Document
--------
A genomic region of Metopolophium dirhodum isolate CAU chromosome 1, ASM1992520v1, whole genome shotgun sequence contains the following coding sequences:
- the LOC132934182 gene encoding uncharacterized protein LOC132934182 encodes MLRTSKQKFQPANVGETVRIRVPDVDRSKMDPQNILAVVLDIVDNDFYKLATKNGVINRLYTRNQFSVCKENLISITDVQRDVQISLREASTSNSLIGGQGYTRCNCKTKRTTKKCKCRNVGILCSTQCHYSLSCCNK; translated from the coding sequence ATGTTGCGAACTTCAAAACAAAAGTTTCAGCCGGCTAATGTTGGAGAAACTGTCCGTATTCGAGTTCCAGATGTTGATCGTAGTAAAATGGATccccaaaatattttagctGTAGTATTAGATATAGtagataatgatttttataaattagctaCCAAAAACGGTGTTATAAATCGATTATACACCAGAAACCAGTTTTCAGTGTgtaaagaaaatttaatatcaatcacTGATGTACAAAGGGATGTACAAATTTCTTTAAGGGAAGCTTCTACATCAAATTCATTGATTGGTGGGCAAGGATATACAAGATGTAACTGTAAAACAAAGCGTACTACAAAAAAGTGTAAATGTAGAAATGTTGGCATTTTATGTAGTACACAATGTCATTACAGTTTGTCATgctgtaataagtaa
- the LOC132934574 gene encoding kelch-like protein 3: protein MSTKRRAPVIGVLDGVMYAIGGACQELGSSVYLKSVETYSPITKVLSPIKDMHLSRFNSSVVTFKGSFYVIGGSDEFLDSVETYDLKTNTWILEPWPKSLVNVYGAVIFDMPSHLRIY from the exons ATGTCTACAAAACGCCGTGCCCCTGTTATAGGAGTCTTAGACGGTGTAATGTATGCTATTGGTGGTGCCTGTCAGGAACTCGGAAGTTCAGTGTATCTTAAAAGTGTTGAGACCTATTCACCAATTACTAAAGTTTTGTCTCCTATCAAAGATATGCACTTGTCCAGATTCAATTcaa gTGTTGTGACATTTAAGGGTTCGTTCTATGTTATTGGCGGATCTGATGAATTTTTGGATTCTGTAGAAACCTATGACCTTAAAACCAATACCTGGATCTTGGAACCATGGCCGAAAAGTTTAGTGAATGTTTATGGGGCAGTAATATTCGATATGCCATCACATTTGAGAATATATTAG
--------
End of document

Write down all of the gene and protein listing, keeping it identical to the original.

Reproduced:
A genomic region of Metopolophium dirhodum isolate CAU chromosome 1, ASM1992520v1, whole genome shotgun sequence contains the following coding sequences:
- the LOC132934182 gene encoding uncharacterized protein LOC132934182 encodes MLRTSKQKFQPANVGETVRIRVPDVDRSKMDPQNILAVVLDIVDNDFYKLATKNGVINRLYTRNQFSVCKENLISITDVQRDVQISLREASTSNSLIGGQGYTRCNCKTKRTTKKCKCRNVGILCSTQCHYSLSCCNK; translated from the coding sequence ATGTTGCGAACTTCAAAACAAAAGTTTCAGCCGGCTAATGTTGGAGAAACTGTCCGTATTCGAGTTCCAGATGTTGATCGTAGTAAAATGGATccccaaaatattttagctGTAGTATTAGATATAGtagataatgatttttataaattagctaCCAAAAACGGTGTTATAAATCGATTATACACCAGAAACCAGTTTTCAGTGTgtaaagaaaatttaatatcaatcacTGATGTACAAAGGGATGTACAAATTTCTTTAAGGGAAGCTTCTACATCAAATTCATTGATTGGTGGGCAAGGATATACAAGATGTAACTGTAAAACAAAGCGTACTACAAAAAAGTGTAAATGTAGAAATGTTGGCATTTTATGTAGTACACAATGTCATTACAGTTTGTCATgctgtaataagtaa
- the LOC132934574 gene encoding kelch-like protein 3: protein MSTKRRAPVIGVLDGVMYAIGGACQELGSSVYLKSVETYSPITKVLSPIKDMHLSRFNSSVVTFKGSFYVIGGSDEFLDSVETYDLKTNTWILEPWPKSLVNVYGAVIFDMPSHLRIY from the exons ATGTCTACAAAACGCCGTGCCCCTGTTATAGGAGTCTTAGACGGTGTAATGTATGCTATTGGTGGTGCCTGTCAGGAACTCGGAAGTTCAGTGTATCTTAAAAGTGTTGAGACCTATTCACCAATTACTAAAGTTTTGTCTCCTATCAAAGATATGCACTTGTCCAGATTCAATTcaa gTGTTGTGACATTTAAGGGTTCGTTCTATGTTATTGGCGGATCTGATGAATTTTTGGATTCTGTAGAAACCTATGACCTTAAAACCAATACCTGGATCTTGGAACCATGGCCGAAAAGTTTAGTGAATGTTTATGGGGCAGTAATATTCGATATGCCATCACATTTGAGAATATATTAG